The development of the offshore gas fields, estimated at 100 trillion cubic feet, will be another important driver for growth, although that may take time to develop given the long lead time from investment to production. Investment in the offshore gas fields is expected to commence by the end of the first quarter of 2018, with production expected in next five or six years. Finance officials estimated the revenues from the offshore gas at $300 billion, of which it is believed that up to one-third could be captured by the government. Gas revenues are likely to have a meaningful impact on government revenues and growth.

But the economy still has its fair share of struggles. The influx of refugees, estimated at over one million, or around a quarter of the Lebanese population, has clearly put a dent on the economy, particularly with respect to tourism. However, there are signs of a revival, with tourist arrivals up 30% year over year through the first half of 2017. Other traditional growth drivers, such as real estate and construction, remain soft, and improvements remain elusive at the moment. Another challenge is that Lebanon’s debt load ranks highest among emerging-market countries and the third-highest in the world behind Japan and Greece. Finally, renewed tensions between Hezbollah and Israel have had a negative impact in the past, and remain a key risk to the economic outlook should hostilities break out again.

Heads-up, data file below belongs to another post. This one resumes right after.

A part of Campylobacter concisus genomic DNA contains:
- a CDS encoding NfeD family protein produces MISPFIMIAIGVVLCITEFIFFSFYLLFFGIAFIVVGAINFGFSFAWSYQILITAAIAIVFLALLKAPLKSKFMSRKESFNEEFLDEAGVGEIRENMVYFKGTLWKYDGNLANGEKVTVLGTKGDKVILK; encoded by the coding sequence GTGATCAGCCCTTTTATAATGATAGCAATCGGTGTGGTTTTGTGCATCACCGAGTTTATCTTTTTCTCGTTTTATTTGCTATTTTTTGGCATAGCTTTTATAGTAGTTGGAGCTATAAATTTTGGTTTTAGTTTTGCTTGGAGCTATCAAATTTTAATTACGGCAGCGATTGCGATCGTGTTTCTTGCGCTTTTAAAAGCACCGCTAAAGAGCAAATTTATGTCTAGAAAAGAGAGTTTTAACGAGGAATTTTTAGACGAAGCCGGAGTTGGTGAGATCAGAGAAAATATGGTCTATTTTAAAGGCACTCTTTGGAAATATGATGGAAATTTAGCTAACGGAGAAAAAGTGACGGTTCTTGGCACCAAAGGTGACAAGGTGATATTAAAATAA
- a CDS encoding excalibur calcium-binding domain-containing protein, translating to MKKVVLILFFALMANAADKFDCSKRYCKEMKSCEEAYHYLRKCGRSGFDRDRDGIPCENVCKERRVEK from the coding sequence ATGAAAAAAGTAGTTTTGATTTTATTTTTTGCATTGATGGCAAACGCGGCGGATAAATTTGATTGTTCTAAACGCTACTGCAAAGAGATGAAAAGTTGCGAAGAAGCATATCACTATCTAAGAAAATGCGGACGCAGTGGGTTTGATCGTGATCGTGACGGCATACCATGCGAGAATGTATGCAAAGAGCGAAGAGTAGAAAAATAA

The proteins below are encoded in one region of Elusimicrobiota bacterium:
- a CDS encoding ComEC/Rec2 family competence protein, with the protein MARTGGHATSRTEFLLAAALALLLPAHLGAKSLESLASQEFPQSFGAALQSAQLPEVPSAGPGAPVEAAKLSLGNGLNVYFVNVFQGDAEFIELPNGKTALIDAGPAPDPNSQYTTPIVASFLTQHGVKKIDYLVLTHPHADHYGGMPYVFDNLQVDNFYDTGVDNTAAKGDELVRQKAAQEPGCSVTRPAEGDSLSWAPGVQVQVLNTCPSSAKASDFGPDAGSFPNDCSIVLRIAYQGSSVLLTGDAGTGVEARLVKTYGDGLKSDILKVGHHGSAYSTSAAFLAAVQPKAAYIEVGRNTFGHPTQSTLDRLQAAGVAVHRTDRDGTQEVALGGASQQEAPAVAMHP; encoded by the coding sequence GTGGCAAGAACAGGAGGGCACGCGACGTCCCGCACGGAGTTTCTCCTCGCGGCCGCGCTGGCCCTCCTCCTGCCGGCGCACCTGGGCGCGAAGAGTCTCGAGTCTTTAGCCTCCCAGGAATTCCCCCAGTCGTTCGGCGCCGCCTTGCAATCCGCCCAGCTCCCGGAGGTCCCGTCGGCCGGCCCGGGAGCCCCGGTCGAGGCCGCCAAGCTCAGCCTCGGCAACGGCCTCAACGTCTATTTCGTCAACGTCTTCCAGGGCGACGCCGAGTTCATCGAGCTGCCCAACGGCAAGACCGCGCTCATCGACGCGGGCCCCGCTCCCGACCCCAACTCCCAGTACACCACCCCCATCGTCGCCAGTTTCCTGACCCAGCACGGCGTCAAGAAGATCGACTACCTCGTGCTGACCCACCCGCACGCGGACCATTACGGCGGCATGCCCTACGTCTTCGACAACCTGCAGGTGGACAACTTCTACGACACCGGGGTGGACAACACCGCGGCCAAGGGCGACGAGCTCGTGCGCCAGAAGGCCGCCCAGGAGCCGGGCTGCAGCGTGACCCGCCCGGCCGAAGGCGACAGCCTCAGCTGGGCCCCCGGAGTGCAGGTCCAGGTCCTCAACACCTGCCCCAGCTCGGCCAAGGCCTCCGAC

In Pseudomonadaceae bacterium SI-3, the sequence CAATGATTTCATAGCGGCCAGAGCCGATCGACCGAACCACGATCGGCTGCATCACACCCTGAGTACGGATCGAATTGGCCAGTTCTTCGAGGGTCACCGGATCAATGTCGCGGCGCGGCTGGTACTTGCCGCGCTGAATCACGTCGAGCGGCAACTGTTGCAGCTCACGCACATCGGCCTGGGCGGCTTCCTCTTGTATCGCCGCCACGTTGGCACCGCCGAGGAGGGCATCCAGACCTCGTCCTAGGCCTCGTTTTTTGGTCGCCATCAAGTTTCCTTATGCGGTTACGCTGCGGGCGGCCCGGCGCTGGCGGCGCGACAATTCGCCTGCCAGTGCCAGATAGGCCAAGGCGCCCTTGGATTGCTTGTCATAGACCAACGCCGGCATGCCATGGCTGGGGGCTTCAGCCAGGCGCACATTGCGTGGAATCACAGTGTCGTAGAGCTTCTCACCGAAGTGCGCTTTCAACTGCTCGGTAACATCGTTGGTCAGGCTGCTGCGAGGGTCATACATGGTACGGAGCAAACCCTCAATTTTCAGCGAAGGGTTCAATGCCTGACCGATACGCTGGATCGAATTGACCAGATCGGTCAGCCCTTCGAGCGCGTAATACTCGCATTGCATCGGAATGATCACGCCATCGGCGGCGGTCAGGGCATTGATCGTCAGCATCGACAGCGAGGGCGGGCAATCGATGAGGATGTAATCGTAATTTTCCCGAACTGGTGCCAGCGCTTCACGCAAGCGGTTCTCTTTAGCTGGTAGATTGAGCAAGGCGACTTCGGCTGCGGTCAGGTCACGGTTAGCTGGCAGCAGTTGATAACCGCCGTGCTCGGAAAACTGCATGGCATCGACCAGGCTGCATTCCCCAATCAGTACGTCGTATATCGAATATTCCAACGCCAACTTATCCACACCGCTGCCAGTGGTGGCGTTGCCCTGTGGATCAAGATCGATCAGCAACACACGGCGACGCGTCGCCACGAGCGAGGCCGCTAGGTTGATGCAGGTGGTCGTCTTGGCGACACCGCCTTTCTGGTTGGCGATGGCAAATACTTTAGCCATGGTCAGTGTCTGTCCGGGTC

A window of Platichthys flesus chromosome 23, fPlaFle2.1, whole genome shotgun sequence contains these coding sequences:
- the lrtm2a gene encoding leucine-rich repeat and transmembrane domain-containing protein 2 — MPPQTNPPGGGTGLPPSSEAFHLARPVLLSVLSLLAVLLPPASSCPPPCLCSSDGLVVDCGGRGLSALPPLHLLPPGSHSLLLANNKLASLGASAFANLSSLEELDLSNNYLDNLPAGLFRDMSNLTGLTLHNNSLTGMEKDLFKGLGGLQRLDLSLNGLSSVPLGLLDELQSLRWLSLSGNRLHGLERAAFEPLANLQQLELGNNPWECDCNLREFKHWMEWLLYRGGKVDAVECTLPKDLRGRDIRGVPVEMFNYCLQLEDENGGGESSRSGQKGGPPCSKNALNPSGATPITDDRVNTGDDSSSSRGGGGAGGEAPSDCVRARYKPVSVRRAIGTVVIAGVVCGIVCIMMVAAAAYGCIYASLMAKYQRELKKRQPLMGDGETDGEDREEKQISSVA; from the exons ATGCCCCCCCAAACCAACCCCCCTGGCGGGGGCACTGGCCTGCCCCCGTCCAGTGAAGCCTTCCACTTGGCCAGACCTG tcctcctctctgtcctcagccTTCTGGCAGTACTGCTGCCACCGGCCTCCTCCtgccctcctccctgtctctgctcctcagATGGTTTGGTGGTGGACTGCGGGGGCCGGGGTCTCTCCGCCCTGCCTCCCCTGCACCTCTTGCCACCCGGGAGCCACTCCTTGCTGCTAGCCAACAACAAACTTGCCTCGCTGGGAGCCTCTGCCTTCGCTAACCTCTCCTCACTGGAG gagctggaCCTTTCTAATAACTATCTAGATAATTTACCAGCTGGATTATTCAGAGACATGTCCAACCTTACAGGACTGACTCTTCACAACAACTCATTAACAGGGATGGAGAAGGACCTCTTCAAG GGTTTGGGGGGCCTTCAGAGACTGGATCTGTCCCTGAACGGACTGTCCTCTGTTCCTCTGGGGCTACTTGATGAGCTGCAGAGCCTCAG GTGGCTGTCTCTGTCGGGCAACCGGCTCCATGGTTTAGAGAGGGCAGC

What’s next?

Political, structural and regional tensions could continue to weigh on Lebanese risk premiums for some time. Nevertheless, we believe the country can avoid a crisis, given a responsive central bank, continued support from local investors and rising bank deposits from the diaspora. Further down the line, the Syrian reconstruction and the development of offshore gas should improve the picture significantly. If the roots continue to strengthen, the tree should thrive.

Editorial image credit: IgorGolovniov / Shutterstock.com